The tea in Teafox comes from tea painting, the method Sarah Graybill uses to create the ethereal settings of her unique fantasy illustrations. The 24-year-old Shartlesville, Pennsylvania, artist and creator of Teafox Illustrations holds a bachelor of fine arts with a concentration in illustration from Arcadia University, has work featured in the Fantasy Encyclopedia for Creators (published by Natsume, Inc), and is a fan favorite in the anime convention scene.
It’s easy to see why: Graybill’s art, which is inspired by a blend of Japanese artwork styles ukiyo-e and yamato-e with art nouveau influences, features the yokai and supernatural animals of Japanese folklore. Graybill’s illustrations bear a slight resemblance to those found in classic children’s story books, but her fantastic images deliver a story without the need for words. Teafox Illustrations is rare in its ability to look equally at home on the pages of a book or hanging on a wall.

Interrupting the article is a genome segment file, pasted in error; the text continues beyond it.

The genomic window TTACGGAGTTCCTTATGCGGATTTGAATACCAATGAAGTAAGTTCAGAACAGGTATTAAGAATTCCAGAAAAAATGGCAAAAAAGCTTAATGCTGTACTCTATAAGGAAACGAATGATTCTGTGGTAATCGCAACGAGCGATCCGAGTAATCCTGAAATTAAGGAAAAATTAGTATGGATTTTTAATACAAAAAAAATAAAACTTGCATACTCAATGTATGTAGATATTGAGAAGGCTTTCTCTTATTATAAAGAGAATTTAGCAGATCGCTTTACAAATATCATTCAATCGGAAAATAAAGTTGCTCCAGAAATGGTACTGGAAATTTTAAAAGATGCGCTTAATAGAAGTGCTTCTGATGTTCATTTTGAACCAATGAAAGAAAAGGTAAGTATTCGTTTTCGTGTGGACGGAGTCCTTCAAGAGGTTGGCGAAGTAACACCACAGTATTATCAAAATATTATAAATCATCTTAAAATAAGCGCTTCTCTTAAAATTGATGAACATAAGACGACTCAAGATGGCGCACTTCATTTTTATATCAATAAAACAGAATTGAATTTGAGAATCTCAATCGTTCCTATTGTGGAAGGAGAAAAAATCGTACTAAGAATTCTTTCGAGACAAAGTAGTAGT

The unique backdrops and tranquil feel of Teafox Illustrations can be attributed to Graybill’s desire for personal improvement over commercial success. The evolution of Teafox Illustrations has been subtle but distinct, with each new piece representing both a continuation of what came before and a gentle nudge towards an elusive future. “I’m not very interested in being a full time artist doing commissions to make ends meet or one who works for a company,” Graybill says. “I hope my work will lead me in a direction that will expand and enrich my personal experiences.”